Sunday, April 11, 2010

Easy Russian for English Speakers

Both in teaching and in learning languages I have often used the 'Survival Kit' method. Start with what is absolutely essential to get by and then build on. Easy Russian for English Speakers (English and Russian Edition) is constructed in the same fashion.

It is on an ipod-ready CD, a course with 17 tracks/lessons. I could put ticks practically in all the boxes on my check-list: asking people if they speak your language, asking for help, asking to slow down, saying hello and goodbye, please and thank you etc. There is very little commentary and hardly any grammar.

There is not enough emphasis on one-word phrases which give the beginner an extremely long mileage. Ellochka the Man-Eater, a character from the popular Russian novel The Twelve Chairs famously fulfilled all her communication needs with just 30 words and phrases. Humorous as it is, the idea is perfectly practical. Take, for example 'Mozhno' (May I). It means all of the following: 'You can', 'You may', 'Can I?' 'May I' 'Can I have it?/Yes, you can' (both can be expressed with this one word), 'Can I have a look?/Yes, you can' 'Can I take this seat?' 'Can I take it?' 'May I come in?' - all this - and much more, can be covered by just one word.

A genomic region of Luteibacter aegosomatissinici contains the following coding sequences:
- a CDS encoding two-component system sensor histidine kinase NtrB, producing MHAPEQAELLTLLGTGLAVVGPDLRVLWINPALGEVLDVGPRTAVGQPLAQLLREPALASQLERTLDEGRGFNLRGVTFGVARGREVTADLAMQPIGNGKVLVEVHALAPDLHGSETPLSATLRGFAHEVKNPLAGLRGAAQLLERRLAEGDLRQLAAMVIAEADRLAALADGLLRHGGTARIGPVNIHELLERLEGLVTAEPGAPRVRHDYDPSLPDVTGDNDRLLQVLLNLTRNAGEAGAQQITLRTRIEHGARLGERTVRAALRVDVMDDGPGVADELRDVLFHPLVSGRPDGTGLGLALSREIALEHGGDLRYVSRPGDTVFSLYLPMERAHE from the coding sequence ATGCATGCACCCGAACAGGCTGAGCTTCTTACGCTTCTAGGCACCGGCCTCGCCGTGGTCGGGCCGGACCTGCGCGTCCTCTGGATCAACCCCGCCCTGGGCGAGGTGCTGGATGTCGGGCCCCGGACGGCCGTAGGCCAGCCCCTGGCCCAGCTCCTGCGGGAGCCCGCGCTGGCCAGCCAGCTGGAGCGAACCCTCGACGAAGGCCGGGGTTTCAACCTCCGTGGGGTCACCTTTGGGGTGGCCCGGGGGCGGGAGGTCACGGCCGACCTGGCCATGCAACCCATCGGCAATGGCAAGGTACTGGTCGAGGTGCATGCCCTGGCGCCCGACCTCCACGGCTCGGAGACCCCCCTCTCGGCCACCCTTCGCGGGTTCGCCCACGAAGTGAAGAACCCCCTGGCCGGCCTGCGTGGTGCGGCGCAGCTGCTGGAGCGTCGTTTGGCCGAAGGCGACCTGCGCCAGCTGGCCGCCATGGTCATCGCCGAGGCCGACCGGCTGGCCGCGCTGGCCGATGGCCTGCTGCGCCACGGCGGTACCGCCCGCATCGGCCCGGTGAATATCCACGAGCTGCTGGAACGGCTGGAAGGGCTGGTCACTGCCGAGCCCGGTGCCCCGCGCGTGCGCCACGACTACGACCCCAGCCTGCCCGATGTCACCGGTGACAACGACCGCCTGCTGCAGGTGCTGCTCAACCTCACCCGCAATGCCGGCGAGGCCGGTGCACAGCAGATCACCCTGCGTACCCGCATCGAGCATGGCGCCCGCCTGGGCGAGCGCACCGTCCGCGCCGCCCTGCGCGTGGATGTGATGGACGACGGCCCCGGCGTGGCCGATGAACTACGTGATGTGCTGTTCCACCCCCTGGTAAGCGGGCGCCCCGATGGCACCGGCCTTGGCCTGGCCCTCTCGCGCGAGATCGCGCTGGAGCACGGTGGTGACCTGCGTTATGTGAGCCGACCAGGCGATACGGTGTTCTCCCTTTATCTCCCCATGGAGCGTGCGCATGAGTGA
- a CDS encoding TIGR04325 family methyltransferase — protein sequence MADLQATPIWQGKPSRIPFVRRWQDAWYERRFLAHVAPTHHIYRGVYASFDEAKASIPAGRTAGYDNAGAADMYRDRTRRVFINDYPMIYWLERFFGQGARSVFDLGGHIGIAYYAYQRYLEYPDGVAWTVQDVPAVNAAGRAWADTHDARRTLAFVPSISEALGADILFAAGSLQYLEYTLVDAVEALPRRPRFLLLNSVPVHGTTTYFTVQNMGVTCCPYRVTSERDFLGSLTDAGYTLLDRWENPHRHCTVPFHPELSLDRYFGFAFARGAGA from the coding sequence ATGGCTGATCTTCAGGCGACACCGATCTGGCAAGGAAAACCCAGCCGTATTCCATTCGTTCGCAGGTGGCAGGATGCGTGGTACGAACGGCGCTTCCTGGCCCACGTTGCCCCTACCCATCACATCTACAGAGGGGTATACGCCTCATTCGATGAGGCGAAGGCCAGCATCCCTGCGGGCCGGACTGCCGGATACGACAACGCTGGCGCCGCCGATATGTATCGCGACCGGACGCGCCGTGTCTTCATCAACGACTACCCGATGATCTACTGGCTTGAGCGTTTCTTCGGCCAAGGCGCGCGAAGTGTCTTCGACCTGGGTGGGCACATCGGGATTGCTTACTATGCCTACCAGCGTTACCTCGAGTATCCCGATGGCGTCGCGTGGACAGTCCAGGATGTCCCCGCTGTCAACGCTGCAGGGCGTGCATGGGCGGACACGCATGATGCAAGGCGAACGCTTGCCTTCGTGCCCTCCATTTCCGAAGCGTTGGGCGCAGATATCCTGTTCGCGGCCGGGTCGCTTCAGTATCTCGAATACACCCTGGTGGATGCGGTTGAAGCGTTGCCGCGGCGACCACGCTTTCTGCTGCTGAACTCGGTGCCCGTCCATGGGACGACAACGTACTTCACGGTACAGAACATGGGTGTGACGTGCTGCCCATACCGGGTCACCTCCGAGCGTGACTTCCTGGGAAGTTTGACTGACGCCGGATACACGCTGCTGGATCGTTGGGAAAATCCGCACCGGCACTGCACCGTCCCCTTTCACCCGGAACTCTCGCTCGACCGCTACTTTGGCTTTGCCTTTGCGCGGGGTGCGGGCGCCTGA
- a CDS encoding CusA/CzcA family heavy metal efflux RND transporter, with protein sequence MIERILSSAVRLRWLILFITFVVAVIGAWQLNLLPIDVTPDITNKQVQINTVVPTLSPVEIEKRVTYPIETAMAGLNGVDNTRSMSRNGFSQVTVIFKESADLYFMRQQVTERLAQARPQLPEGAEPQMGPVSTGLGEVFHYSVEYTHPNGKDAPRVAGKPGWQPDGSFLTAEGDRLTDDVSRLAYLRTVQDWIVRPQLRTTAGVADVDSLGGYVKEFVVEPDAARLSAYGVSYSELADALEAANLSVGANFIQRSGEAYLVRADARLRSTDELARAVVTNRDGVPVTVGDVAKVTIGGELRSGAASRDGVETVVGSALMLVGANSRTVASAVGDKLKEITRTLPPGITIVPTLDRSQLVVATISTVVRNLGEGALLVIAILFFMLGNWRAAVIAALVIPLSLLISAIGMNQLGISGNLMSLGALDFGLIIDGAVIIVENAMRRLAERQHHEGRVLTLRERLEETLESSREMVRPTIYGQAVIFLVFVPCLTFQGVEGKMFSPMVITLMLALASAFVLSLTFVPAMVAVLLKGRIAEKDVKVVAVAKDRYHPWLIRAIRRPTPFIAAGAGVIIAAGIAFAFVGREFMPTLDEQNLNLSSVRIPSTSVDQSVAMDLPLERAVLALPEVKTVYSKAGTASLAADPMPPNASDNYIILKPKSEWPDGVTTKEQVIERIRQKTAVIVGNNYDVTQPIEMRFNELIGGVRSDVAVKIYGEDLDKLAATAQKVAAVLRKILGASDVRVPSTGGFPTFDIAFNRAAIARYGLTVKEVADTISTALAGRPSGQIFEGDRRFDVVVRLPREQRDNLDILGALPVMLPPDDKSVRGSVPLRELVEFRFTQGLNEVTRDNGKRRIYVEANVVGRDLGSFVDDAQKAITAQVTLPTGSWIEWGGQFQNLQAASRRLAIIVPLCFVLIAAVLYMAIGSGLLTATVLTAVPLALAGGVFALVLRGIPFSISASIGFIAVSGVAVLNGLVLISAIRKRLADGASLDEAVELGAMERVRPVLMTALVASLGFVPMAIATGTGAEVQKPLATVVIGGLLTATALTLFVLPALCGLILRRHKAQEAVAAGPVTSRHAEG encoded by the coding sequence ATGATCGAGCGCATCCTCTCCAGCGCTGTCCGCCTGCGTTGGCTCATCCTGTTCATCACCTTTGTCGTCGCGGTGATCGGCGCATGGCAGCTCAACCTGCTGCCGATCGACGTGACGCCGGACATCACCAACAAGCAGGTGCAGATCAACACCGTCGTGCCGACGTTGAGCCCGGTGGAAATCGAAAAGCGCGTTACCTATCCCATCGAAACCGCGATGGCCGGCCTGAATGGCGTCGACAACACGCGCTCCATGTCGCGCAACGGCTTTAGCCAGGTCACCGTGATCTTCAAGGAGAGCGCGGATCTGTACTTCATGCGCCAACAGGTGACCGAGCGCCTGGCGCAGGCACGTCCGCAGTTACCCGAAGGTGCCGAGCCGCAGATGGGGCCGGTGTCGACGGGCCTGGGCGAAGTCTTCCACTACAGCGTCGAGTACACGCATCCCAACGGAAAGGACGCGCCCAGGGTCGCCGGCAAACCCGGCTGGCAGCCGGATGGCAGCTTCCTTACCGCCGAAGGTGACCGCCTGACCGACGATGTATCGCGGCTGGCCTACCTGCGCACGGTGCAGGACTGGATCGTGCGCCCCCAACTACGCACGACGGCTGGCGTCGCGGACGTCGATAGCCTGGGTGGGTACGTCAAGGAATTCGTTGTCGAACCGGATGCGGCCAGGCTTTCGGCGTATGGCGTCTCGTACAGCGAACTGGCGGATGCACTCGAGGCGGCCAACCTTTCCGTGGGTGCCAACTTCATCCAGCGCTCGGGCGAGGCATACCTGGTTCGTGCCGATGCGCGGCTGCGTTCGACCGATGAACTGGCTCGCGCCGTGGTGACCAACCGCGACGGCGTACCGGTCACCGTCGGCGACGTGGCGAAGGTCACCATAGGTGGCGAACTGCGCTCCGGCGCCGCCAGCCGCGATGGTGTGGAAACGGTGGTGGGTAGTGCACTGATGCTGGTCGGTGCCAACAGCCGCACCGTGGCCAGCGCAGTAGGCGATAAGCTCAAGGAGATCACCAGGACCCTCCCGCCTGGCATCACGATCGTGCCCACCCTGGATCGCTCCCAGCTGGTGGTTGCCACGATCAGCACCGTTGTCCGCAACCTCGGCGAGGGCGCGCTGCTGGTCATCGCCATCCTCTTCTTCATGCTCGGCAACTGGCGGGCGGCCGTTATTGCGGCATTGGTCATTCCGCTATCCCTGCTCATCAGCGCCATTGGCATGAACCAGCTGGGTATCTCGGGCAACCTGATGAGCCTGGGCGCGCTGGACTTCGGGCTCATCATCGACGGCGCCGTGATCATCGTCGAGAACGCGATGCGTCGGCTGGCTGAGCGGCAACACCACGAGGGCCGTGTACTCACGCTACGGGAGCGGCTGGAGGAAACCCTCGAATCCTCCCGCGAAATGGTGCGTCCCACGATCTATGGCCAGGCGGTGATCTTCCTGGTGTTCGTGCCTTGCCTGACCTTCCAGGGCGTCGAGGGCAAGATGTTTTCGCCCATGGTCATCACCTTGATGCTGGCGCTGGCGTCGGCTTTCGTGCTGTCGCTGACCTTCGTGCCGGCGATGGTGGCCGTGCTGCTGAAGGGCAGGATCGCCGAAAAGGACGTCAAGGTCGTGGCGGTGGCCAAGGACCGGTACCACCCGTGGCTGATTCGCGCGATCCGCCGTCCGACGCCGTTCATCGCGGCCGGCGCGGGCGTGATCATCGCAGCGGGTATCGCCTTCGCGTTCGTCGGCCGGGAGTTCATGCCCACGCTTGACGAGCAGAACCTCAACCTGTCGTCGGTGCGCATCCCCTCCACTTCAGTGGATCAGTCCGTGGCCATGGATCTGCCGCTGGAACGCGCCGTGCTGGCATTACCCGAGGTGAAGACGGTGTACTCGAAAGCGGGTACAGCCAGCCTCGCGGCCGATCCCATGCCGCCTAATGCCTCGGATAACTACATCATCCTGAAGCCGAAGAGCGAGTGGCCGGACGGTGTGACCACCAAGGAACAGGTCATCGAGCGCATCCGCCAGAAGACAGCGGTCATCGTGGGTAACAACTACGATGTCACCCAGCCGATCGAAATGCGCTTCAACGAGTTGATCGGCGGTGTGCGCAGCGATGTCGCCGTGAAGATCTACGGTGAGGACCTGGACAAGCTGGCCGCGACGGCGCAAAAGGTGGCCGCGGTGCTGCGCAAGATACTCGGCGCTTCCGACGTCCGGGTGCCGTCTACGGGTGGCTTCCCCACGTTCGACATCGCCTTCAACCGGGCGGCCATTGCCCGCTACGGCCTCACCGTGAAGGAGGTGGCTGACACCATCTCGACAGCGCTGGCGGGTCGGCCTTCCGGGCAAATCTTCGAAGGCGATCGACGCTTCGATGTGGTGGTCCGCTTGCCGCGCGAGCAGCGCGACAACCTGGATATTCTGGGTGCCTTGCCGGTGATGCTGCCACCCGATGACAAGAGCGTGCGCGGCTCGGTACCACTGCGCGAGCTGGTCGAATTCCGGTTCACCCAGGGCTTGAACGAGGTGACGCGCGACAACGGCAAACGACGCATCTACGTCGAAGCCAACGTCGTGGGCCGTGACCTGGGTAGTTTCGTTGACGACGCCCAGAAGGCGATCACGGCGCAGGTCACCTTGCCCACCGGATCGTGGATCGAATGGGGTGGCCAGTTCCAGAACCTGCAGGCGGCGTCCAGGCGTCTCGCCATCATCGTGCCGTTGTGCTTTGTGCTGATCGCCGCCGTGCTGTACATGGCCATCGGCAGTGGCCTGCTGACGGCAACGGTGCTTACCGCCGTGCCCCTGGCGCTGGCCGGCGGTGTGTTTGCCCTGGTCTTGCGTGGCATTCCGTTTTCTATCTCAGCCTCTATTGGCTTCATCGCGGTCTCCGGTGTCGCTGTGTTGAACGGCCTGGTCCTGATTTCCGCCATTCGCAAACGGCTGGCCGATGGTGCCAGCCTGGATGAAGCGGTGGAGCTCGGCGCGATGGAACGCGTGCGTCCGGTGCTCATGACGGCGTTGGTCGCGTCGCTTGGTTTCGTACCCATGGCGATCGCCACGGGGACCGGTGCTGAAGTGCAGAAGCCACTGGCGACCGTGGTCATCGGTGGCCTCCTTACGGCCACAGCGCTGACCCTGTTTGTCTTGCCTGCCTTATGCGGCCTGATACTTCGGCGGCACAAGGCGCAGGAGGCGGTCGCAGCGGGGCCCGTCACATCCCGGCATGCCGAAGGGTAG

Likewise, 'pozhalusta' is 'please', 'you are welcome' (in reply to a 'thank you'), 'yes, thank you' (in reply to an offer of a drink or something to eat), 'please go first', 'please, come in', 'here you are' (when showing something or handing something to someone) and so on.

Russian phrases on the disc could have been shorter to make for easier memorizing. Sometimes I felt as though they were clips  from a larger, more comprehensive Russian course. For example, 'Where do I sign?' is represented as 'Gde mne podpisat?' while it could be just 'Gde podpisat?'

There is a serious mistake in the chapter on Business Meetings (track 14). The word 'meeting' is given as 'sobraniye'. 'Meeting' in the business sense is "встреча" (vstrecha) and 'sobraniye' is a gathering or an assembly. 'Sobraniye' could be  'meeting' in the 'members of a group' sense, i.e. a political party meeting or a stockholders' meeting, but not as in 'a business meeting'. And of course there is a long-established English borrowing 'митинг' which used to mean 'rally', 'manifestation', but these days is often used instead of or on a par with 'vstrecha'.  This should be corrected.

There is a bonus track attempting to describe 'the Russian soul' and how the word (душа - doushah) is used. It's a nice idea and would provide a beginner - or anyone - with a good talking point. It's a shame though that whoever put the CD together muddled the CD tracks (or Contents on the printed jacket) - you click on the Russian Soul (17) and get Saying Goodbye (16).  Well, as the great  Russian poet Pushkin (a poem by him is on the disc), you can't speak a language without making mistakes. And a book is not a book without a mipsrint.

 I'd give this one three out of five.

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